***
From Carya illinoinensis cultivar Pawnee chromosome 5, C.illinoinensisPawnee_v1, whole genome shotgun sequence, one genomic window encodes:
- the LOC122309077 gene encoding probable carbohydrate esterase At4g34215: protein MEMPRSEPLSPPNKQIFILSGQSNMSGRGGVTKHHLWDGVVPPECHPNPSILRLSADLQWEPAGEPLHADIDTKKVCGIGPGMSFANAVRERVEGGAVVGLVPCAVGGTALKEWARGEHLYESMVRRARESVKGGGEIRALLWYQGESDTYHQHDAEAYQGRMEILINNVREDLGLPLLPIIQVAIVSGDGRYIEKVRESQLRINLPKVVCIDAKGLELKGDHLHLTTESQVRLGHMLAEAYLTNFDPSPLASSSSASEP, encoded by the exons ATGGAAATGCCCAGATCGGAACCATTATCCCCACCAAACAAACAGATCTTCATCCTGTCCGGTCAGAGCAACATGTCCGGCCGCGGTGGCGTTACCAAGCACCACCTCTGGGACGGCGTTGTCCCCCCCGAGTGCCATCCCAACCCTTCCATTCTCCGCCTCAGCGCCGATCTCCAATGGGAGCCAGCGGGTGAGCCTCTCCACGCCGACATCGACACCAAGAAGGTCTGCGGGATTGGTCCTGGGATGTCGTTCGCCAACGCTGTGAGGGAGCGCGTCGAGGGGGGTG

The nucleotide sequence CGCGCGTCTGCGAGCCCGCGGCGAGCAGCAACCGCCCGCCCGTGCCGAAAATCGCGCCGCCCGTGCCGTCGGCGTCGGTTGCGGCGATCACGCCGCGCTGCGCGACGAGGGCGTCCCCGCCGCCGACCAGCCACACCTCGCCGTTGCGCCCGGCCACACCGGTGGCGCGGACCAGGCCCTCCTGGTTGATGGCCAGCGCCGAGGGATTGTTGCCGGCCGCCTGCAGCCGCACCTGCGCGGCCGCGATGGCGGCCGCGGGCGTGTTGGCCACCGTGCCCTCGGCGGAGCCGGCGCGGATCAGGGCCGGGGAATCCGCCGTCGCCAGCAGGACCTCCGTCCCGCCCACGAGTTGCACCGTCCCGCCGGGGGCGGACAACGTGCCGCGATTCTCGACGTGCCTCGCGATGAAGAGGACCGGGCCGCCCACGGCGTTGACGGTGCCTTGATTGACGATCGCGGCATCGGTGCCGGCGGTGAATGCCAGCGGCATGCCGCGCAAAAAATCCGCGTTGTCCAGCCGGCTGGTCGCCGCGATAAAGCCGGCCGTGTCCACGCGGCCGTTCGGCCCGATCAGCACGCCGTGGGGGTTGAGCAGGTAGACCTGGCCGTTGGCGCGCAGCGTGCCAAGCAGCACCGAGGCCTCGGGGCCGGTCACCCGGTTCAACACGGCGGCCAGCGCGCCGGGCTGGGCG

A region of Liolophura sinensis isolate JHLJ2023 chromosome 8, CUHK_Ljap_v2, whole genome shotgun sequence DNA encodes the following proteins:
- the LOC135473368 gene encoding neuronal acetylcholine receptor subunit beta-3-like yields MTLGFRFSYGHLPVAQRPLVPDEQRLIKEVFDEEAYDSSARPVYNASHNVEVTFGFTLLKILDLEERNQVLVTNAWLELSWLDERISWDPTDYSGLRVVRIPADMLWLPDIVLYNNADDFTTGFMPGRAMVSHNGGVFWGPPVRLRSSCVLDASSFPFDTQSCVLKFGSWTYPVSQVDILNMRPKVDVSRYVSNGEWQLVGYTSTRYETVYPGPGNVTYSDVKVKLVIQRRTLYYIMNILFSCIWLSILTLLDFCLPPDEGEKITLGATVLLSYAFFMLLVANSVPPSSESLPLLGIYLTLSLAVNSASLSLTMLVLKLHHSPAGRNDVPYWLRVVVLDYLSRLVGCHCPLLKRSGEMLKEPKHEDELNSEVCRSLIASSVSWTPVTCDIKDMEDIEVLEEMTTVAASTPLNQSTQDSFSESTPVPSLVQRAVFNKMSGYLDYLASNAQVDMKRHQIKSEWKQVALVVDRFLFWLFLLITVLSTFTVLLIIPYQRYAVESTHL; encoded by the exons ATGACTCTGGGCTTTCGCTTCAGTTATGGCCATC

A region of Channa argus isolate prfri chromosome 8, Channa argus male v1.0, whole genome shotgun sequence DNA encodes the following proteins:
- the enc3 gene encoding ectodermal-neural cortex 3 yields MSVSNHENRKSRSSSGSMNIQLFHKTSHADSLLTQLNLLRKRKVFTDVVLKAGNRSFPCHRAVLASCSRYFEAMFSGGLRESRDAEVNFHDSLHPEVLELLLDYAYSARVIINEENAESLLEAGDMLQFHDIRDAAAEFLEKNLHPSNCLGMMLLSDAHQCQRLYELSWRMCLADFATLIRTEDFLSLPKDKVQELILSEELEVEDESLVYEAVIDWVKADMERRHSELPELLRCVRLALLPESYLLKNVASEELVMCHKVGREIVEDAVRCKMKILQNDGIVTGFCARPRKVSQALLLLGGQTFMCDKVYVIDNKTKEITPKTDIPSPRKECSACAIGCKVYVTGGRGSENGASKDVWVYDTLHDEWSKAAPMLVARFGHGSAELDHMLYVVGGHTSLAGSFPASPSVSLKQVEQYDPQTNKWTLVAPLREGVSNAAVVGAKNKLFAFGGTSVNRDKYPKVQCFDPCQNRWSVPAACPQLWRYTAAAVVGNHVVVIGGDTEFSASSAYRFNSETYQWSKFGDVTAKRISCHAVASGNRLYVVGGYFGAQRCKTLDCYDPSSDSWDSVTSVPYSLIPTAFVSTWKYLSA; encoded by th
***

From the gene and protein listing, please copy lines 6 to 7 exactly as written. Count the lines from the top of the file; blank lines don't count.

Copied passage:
A region of Channa argus isolate prfri chromosome 8, Channa argus male v1.0, whole genome shotgun sequence DNA encodes the following proteins:
- the enc3 gene encoding ectodermal-neural cortex 3 yields MSVSNHENRKSRSSSGSMNIQLFHKTSHADSLLTQLNLLRKRKVFTDVVLKAGNRSFPCHRAVLASCSRYFEAMFSGGLRESRDAEVNFHDSLHPEVLELLLDYAYSARVIINEENAESLLEAGDMLQFHDIRDAAAEFLEKNLHPSNCLGMMLLSDAHQCQRLYELSWRMCLADFATLIRTEDFLSLPKDKVQELILSEELEVEDESLVYEAVIDWVKADMERRHSELPELLRCVRLALLPESYLLKNVASEELVMCHKVGREIVEDAVRCKMKILQNDGIVTGFCARPRKVSQALLLLGGQTFMCDKVYVIDNKTKEITPKTDIPSPRKECSACAIGCKVYVTGGRGSENGASKDVWVYDTLHDEWSKAAPMLVARFGHGSAELDHMLYVVGGHTSLAGSFPASPSVSLKQVEQYDPQTNKWTLVAPLREGVSNAAVVGAKNKLFAFGGTSVNRDKYPKVQCFDPCQNRWSVPAACPQLWRYTAAAVVGNHVVVIGGDTEFSASSAYRFNSETYQWSKFGDVTAKRISCHAVASGNRLYVVGGYFGAQRCKTLDCYDPSSDSWDSVTSVPYSLIPTAFVSTWKYLSA; encoded by th